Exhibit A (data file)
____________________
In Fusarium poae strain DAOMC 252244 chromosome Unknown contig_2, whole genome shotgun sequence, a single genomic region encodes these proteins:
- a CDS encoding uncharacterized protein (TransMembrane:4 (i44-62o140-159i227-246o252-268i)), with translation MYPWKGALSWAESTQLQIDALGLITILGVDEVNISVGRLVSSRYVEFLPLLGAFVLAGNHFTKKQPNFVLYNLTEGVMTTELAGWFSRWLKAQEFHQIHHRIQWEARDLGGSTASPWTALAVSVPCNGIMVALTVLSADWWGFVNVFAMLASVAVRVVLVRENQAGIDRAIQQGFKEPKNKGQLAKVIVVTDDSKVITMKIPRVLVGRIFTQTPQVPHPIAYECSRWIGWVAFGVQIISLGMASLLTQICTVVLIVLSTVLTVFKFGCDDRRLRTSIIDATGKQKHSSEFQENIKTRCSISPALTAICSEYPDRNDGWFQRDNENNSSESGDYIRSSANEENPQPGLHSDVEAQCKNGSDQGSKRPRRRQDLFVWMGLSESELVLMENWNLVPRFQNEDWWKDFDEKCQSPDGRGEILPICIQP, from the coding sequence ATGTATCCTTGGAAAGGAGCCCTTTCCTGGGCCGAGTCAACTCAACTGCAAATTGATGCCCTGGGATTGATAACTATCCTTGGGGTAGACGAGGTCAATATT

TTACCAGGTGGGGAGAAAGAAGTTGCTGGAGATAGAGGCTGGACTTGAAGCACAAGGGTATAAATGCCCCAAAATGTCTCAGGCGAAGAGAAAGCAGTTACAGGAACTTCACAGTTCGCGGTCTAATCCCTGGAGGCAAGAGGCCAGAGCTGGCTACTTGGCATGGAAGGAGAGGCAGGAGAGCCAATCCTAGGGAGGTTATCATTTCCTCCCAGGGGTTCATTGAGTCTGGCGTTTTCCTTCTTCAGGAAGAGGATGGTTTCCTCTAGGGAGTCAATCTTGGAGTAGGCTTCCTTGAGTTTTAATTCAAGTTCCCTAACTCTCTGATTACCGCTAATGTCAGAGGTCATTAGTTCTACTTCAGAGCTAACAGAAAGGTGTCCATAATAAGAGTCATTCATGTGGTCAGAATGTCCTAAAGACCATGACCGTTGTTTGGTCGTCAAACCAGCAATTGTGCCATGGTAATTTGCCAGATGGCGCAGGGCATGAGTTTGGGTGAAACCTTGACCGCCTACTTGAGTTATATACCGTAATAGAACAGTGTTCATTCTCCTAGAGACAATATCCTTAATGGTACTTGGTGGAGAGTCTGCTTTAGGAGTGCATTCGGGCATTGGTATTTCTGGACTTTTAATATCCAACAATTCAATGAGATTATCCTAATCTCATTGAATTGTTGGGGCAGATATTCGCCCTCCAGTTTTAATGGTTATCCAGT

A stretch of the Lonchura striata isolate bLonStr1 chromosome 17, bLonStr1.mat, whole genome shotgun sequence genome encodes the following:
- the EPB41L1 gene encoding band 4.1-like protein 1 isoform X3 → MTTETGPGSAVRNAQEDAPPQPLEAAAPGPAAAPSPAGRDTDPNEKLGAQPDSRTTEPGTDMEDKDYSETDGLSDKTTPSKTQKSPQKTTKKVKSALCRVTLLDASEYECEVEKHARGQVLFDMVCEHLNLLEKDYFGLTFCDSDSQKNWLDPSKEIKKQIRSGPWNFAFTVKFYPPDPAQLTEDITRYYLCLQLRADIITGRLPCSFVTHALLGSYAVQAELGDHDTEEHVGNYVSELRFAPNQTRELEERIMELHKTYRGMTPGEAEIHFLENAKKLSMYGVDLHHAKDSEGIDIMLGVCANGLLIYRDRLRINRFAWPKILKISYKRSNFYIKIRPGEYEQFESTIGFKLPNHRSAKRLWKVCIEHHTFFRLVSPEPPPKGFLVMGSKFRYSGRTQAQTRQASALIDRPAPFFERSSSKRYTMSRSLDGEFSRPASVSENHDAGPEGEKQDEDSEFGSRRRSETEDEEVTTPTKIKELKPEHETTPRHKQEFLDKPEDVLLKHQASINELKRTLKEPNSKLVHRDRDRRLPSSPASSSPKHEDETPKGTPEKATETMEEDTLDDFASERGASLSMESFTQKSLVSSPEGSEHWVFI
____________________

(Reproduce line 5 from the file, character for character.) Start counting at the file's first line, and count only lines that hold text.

- the EPB41L1 gene encoding band 4.1-like protein 1 isoform X3 → MTTETGPGSAVRNAQEDAPPQPLEAAAPGPAAAPSPAGRDTDPNEKLGAQPDSRTTEPGTDMEDKDYSETDGLSDKTTPSKTQKSPQKTTKKVKSALCRVTLLDASEYECEVEKHARGQVLFDMVCEHLNLLEKDYFGLTFCDSDSQKNWLDPSKEIKKQIRSGPWNFAFTVKFYPPDPAQLTEDITRYYLCLQLRADIITGRLPCSFVTHALLGSYAVQAELGDHDTEEHVGNYVSELRFAPNQTRELEERIMELHKTYRGMTPGEAEIHFLENAKKLSMYGVDLHHAKDSEGIDIMLGVCANGLLIYRDRLRINRFAWPKILKISYKRSNFYIKIRPGEYEQFESTIGFKLPNHRSAKRLWKVCIEHHTFFRLVSPEPPPKGFLVMGSKFRYSGRTQAQTRQASALIDRPAPFFERSSSKRYTMSRSLDGEFSRPASVSENHDAGPEGEKQDEDSEFGSRRRSETEDEEVTTPTKIKELKPEHETTPRHKQEFLDKPEDVLLKHQASINELKRTLKEPNSKLVHRDRDRRLPSSPASSSPKHEDETPKGTPEKATETMEEDTLDDFASERGASLSMESFTQKSLVSSPEGSEHWVFI